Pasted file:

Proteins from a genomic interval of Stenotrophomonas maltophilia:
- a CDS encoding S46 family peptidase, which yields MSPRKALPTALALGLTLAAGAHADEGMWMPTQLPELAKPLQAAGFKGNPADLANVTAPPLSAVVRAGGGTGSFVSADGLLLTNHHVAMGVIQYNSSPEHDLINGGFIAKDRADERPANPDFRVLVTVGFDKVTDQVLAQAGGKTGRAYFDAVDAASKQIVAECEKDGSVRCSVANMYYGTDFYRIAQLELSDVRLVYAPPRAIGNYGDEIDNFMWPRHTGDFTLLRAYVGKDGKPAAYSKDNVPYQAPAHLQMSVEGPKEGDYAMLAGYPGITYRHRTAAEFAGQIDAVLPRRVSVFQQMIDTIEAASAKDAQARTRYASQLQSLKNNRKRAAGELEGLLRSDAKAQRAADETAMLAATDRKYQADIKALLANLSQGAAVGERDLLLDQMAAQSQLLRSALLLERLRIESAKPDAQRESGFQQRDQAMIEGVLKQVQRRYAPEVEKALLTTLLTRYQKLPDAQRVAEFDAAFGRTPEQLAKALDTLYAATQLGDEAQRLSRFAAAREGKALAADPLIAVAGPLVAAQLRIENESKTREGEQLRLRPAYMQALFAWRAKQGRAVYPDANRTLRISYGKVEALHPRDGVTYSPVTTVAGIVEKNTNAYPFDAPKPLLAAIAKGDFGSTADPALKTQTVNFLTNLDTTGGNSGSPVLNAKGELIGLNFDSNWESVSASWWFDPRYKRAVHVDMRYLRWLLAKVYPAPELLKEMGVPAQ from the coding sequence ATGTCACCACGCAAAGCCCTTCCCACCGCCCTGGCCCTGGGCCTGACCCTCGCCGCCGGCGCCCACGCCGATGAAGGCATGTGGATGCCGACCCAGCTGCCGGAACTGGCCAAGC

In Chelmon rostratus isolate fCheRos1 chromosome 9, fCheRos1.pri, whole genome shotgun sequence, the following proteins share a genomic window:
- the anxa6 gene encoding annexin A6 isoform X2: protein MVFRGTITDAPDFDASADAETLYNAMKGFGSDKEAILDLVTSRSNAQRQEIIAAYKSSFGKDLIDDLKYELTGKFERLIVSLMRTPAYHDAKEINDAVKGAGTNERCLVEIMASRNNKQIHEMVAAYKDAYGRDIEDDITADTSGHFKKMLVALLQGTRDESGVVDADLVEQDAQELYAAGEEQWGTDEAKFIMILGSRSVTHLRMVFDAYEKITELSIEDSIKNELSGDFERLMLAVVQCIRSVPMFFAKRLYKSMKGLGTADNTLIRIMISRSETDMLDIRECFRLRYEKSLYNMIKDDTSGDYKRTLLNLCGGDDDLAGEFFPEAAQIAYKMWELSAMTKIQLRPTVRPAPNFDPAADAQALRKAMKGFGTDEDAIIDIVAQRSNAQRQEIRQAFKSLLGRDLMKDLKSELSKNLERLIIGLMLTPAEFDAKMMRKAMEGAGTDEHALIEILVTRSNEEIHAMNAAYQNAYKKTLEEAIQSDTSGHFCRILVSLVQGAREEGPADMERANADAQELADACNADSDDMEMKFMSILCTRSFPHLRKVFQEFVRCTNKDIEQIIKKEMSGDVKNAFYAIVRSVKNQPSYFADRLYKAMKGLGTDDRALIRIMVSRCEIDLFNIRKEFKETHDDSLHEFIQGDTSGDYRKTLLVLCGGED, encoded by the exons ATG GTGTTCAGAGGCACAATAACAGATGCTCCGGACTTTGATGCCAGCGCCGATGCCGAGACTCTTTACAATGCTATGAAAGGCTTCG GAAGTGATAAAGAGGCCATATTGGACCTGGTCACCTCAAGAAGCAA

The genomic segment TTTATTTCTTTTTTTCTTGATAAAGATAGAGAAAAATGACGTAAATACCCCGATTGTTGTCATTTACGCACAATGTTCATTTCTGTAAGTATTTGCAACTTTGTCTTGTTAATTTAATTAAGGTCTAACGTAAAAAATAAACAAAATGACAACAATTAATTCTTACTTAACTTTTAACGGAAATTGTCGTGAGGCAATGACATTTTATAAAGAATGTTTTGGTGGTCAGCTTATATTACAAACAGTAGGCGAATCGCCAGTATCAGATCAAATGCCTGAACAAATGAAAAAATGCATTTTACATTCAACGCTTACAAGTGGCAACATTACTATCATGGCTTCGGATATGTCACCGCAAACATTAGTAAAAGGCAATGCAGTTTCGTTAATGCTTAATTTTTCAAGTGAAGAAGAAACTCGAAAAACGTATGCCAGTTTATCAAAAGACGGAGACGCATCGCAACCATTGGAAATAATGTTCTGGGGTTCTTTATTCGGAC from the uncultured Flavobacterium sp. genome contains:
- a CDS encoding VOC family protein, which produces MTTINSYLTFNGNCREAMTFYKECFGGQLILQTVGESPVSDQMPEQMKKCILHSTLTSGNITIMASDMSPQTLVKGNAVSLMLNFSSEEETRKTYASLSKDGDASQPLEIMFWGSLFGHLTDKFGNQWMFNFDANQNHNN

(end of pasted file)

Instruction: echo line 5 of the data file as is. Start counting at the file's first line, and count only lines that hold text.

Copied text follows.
The genomic segment TTTATTTCTTTTTTTCTTGATAAAGATAGAGAAAAATGACGTAAATACCCCGATTGTTGTCATTTACGCACAATGTTCATTTCTGTAAGTATTTGCAACTTTGTCTTGTTAATTTAATTAAGGTCTAACGTAAAAAATAAACAAAATGACAACAATTAATTCTTACTTAACTTTTAACGGAAATTGTCGTGAGGCAATGACATTTTATAAAGAATGTTTTGGTGGTCAGCTTATATTACAAACAGTAGGCGAATCGCCAGTATCAGATCAAATGCCTGAACAAATGAAAAAATGCATTTTACATTCAACGCTTACAAGTGGCAACATTACTATCATGGCTTCGGATATGTCACCGCAAACATTAGTAAAAGGCAATGCAGTTTCGTTAATGCTTAATTTTTCAAGTGAAGAAGAAACTCGAAAAACGTATGCCAGTTTATCAAAAGACGGAGACGCATCGCAACCATTGGAAATAATGTTCTGGGGTTCTTTATTCGGAC from the uncultured Flavobacterium sp. genome contains: